13. Type 2 – Selection by HEIs: These systems do not

    stand out much on many measures. However, they tend to have slightly higher-than-average graduation rates, and are somewhat more likely to accept (but not necessarily graduate) students over the age of 30. Type 3 – Least selection: These systems do well in terms of equalising chances in higher education for students from more disadvantaged backgrounds, improving balance by gender and by socio-economic background. However, they are not particularly good at securing completion rates. These admission systems also tend to have relatively flexible allocation of study places across fields of study (in part perhaps because they are also systems that tend to have higher-than-average enrolments in private HEIs).
  14. Type 4 – Double selection: These systems seem to be

    the most efficient in terms of completion rates. This result may be partly achieved by excluding more disadvantaged students, but this does not seem to be the whole story. HEI selection seems to be linked with higher mature student enrolments (though not completions).
  15. Two central recommendations for the future 1 of 2 Improve

    the architecture of choices provided to students HEIs need to improve the system-wide choice architecture they present to students, simplifying the way choices are presented to students. The case studies highlighted current efforts in this direction, but the sheer complexity and number of possible permutations of study choice present a challenge for student decision-making.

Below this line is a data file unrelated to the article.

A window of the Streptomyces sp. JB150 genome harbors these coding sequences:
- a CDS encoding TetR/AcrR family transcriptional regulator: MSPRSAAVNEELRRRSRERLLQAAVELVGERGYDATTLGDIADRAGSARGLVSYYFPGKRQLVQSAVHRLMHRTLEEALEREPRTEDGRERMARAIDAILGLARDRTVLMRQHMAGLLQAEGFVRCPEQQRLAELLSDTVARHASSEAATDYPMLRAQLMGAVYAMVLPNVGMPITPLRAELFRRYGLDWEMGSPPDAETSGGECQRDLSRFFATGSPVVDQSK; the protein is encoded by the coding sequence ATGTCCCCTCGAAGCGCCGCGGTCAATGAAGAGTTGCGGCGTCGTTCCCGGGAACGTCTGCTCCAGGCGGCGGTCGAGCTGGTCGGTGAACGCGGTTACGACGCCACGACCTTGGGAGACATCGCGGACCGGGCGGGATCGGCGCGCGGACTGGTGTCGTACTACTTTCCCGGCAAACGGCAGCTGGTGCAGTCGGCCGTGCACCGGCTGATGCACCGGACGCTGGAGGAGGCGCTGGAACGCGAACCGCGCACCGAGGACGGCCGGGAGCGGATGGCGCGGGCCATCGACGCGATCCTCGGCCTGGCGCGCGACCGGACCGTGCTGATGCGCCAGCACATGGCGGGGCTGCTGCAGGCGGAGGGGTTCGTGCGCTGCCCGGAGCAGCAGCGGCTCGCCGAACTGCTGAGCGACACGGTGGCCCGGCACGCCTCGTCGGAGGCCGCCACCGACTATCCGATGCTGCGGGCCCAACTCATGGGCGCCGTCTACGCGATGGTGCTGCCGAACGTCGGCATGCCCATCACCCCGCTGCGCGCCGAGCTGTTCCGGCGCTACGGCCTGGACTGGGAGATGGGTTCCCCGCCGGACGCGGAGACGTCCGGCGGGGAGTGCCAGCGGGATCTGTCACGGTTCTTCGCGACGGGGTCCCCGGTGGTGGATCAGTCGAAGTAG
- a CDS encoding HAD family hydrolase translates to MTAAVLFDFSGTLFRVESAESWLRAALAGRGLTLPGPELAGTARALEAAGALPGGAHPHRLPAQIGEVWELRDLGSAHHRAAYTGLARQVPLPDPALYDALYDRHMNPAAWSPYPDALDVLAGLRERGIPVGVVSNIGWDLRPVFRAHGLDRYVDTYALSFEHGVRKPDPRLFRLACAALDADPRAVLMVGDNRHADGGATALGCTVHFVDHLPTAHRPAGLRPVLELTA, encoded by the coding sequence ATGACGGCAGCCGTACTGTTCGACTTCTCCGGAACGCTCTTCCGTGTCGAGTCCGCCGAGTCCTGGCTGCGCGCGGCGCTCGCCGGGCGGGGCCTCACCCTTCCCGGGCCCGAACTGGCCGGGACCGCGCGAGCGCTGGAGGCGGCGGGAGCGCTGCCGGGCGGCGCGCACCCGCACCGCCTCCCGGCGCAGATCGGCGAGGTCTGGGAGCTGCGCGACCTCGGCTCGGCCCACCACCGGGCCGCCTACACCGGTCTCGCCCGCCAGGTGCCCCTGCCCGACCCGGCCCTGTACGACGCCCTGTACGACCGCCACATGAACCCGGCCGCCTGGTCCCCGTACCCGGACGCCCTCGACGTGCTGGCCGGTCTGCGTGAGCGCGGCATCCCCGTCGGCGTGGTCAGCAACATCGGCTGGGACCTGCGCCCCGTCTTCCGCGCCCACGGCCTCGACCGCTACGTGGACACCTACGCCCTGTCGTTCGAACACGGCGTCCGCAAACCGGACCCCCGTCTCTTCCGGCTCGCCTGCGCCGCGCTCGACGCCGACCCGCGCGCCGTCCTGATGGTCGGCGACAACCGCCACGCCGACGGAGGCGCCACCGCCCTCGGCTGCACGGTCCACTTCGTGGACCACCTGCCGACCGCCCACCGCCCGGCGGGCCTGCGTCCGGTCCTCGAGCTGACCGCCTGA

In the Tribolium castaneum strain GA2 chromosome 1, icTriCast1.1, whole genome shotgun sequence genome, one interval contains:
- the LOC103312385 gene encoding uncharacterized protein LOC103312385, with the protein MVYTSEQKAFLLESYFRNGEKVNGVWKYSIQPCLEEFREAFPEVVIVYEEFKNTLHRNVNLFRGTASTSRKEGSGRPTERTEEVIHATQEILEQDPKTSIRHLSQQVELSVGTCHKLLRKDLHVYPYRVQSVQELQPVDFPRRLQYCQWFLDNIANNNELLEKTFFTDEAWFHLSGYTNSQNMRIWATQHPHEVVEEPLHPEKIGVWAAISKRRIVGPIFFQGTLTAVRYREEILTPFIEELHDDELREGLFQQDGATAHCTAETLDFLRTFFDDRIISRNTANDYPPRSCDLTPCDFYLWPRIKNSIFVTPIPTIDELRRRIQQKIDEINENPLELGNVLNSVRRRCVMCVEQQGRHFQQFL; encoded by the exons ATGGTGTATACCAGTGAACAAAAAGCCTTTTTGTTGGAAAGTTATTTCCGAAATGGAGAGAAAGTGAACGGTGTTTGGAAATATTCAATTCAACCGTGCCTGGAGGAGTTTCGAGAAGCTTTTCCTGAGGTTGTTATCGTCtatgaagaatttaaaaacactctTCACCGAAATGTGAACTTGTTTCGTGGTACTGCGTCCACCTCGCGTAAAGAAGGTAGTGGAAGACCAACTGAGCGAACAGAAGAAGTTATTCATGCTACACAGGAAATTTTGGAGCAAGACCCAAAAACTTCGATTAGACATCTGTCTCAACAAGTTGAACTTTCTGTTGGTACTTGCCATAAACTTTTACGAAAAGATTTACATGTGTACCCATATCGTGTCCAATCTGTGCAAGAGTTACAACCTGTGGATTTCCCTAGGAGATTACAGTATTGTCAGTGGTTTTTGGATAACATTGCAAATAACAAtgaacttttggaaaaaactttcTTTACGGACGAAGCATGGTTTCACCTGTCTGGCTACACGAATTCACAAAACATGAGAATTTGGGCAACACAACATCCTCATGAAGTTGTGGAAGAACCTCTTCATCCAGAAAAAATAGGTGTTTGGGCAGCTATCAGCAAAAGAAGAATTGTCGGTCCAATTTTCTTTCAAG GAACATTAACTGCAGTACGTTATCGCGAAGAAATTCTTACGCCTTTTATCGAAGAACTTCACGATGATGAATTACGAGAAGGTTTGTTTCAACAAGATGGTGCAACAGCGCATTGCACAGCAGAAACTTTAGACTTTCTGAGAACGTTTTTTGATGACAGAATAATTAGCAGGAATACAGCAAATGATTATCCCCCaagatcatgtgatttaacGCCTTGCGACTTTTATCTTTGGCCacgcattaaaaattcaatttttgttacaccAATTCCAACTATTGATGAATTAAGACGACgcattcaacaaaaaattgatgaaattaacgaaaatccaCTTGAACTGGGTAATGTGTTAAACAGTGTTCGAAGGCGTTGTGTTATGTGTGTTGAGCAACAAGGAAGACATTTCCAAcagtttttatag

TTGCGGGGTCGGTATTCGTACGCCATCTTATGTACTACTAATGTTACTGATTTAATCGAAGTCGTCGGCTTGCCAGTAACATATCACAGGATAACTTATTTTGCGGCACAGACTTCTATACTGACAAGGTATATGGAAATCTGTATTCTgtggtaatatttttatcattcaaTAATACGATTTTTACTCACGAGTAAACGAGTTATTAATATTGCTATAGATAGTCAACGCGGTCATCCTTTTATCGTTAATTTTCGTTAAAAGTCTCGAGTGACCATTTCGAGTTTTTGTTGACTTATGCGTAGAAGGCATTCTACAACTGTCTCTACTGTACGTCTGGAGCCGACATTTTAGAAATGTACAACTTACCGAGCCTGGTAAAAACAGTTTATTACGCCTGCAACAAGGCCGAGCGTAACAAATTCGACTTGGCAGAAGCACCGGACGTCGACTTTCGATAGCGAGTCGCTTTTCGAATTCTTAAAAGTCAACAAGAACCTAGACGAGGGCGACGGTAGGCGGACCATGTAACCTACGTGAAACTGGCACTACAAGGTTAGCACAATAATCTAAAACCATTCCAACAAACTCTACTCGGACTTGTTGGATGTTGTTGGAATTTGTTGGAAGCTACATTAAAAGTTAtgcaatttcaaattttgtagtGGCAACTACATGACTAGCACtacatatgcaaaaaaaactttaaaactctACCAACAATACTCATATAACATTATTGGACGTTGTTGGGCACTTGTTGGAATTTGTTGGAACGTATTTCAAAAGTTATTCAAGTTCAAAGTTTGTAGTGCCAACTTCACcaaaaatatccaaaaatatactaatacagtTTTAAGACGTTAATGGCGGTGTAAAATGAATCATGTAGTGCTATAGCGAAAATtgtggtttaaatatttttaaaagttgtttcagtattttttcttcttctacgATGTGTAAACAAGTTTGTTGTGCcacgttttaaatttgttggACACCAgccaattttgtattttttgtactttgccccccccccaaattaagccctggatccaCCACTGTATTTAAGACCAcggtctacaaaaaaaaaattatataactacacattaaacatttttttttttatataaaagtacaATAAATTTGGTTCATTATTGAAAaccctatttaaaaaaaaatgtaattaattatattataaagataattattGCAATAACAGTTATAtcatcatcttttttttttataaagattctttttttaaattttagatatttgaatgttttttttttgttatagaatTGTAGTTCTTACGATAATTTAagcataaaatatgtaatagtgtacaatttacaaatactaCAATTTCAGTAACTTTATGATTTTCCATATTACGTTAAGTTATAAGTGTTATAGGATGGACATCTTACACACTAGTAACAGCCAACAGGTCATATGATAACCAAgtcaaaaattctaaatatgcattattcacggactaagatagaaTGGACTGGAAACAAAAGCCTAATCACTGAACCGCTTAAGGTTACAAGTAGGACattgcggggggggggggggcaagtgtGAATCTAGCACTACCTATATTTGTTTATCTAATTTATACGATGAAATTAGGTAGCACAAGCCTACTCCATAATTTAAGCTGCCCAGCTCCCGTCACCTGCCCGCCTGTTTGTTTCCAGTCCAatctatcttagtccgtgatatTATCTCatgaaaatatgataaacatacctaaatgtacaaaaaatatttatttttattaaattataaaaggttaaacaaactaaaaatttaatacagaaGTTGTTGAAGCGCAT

16. Two central recommendations for the future 2 of 2 Improve

    the information, advice and guidance available on higher education Efforts are being made to provide more information about individual programmes and careers. But this is just one part of the puzzle. Students require contextual information and advice which is personalised and goes beyond their own social-proximity network. This is lacking.
  17. Chapter 3 Looking ahead and looking behind

  18. 18 Digitalisation is everywhere! Political poster in Bavaria, 2018 –

    “Blockchain and brass bands”
  19. • the difference between being ‘in’ and being ‘out’ of

    a higher education institution, i.e. mainstream higher education erects high administrative hurdles to entering a full learning programme • the linearity of learning, i.e. the general idea that the foundational blocks of learning continue sequentially until a full programme of BA & even MA course is completed Higher education is broadly shaped by 2 limitations:
  20. Higher education Higher education High edu 2 … n Model

    1 - Tamagotchi (Status quo plus) Model 2 - Jenga Model 3 - Lego set Model 4 - Transformers er Higher education / Vocational training n … … Higher education + + + + + + + + 4 learning pathways through higher ed – AHEAD Foresight report For the full report see: http://bit.ly/AHEADreport The report is in German, but has an English executive summary (English language full version to follow shortly)
  21. More: https://hochschulforumdigitalisierung.de/en/news/ahead-study-landscape-2030 Orr, D., Lübcke, M., Schmidt, P., Ebner, M.,

    Wannemacher, K., Ebner, M., & Dohmen, D. (2019). AHEAD Internationales Horizon-Scanning: Trendanalyse zu einer Hochschullandschaft in 2030. Retrieved from https://hochschulforumdigitalisierun g.de/sites/default/files/dateien/HFD_ AP_Nr_42_AHEAD_WEB.pdf
  22. And be sure to check out our learning offers on

    Kiron Campus! Prof. Dr. Dominic Orr Research Lead dominic.orr@kiron.ngo